Not to be left out of the fun, Japanese conglomerate SoftBank Group made the biggest investment into proptech of them all: $700 million for REEF Technology, formerly known as ParkJockey, which is turning its network of leased parking lots into last-mile logistics hubs in urban centers.

At first, the categories that investors underwrote tended to be companies that digitized formerly analog behaviors, like online notarization software Notarize, or mediated between physical and online space, such as tenant platform HqO.

This also includes many fintech companies that cross over with proptech, such as lending, insurance and investment servicers. Better.com, a digital lending company, raised $200 million in 2020, then another $500 million from SoftBank this year, before announcing a deal to go public via a special purpose acquisition company.

More recently, proptech investors have been pouring money into companies that promise to make buildings healthier, cleaner and more efficient. That ranges from data and software companies that track a building’s energy use or streamline operations; to companies that are innovating with building materials, such as Solidia, which makes cement that produces less carbon; as well as startups like Eden Health that offer on-site health care as an amenity.

Some VC firms have also raised funds during the pandemic, some with an eye to climate tech, and other more generalist ones. MetaProp, a New York-based early-stage investor, began raising a $200 million fund in August; Camber Creek closed on a $155 million fund; Fifth Wall launched a European proptech fund in addition to a climate tech-focused fund already underway; and Canadian VC firm GreenSoil Investment announced a $100 million proptech fund in March.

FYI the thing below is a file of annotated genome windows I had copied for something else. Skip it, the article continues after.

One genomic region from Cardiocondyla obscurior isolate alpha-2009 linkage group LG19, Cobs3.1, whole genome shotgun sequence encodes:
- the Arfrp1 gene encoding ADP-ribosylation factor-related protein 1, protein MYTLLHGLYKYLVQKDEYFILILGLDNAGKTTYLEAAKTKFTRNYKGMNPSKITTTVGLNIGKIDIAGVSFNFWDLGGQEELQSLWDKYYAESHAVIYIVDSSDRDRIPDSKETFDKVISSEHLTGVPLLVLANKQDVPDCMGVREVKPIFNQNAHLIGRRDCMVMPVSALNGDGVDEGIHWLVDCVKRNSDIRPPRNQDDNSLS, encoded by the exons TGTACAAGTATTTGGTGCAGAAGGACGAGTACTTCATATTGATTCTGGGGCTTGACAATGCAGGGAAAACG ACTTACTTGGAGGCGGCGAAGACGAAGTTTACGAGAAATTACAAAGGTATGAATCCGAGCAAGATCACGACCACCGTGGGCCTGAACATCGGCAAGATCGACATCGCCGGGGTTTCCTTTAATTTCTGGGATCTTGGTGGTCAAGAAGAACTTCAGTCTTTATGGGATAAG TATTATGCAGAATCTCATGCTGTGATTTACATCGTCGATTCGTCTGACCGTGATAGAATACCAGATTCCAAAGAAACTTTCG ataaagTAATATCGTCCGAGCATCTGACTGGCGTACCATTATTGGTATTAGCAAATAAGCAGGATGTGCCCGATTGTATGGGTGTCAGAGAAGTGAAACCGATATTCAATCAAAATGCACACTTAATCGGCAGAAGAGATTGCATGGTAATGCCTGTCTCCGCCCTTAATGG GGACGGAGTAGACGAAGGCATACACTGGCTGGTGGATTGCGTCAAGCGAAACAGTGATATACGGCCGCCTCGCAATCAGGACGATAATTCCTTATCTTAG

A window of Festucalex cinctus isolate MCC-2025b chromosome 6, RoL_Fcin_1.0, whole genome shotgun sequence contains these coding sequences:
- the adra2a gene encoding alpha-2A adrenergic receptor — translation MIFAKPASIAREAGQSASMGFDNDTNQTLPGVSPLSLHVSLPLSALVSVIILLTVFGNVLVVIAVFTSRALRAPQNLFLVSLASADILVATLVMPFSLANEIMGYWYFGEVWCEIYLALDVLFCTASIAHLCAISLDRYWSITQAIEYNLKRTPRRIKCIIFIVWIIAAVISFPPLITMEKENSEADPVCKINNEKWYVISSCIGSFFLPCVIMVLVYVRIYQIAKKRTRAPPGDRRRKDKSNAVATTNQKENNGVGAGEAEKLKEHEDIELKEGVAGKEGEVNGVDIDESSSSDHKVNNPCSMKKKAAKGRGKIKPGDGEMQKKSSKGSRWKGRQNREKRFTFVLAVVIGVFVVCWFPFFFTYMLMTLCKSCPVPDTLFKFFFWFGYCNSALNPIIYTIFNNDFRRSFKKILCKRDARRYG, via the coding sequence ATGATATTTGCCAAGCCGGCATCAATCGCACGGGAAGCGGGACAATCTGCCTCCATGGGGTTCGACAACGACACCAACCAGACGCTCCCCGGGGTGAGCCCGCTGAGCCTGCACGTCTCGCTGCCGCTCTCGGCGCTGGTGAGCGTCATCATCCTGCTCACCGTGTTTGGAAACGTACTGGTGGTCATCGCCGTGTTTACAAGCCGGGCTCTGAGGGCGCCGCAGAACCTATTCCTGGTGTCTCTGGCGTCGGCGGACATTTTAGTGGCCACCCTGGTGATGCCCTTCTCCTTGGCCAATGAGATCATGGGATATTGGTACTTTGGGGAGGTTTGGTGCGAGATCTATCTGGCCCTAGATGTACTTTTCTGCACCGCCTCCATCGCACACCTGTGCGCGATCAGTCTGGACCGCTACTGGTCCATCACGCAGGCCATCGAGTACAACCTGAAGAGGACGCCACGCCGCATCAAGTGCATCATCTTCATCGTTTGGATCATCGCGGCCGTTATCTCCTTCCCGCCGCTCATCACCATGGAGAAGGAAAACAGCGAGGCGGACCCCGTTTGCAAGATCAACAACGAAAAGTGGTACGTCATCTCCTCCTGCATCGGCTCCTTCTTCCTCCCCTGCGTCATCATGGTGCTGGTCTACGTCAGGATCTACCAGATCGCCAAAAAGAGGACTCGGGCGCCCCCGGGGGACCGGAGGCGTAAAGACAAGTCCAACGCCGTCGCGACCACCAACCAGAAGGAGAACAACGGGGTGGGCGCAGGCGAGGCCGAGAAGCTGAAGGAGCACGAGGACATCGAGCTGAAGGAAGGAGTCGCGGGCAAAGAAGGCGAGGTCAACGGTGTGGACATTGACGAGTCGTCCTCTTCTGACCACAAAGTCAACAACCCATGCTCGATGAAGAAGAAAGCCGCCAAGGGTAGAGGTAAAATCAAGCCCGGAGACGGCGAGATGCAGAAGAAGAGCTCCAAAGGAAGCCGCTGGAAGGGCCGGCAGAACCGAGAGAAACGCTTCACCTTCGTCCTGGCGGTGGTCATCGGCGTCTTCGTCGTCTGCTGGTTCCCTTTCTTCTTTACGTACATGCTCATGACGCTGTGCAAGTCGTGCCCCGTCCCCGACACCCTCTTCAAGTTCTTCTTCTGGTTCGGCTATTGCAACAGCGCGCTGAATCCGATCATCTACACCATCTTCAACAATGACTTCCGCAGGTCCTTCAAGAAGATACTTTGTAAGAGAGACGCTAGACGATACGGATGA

Aside from venture capital, the last 12 months were a busy time for proptech companies entering the red-hot public market, with many choosing to take advantage of some very favorable valuations, via SPAC or otherwise.

Airbnb is probably the most recognizable company in the real estate space to go public over the past year, while WeWork sidestepped the public scrutiny by going the SPAC route, nabbing a $9 billion valuation in a merger deal that is not yet complete. In fact, very few of the announced proptech SPAC mergers have been completed. Opendoor, which went public in a deal with SPAC champion Chamath Palihapatiya last September, is one of the few that have.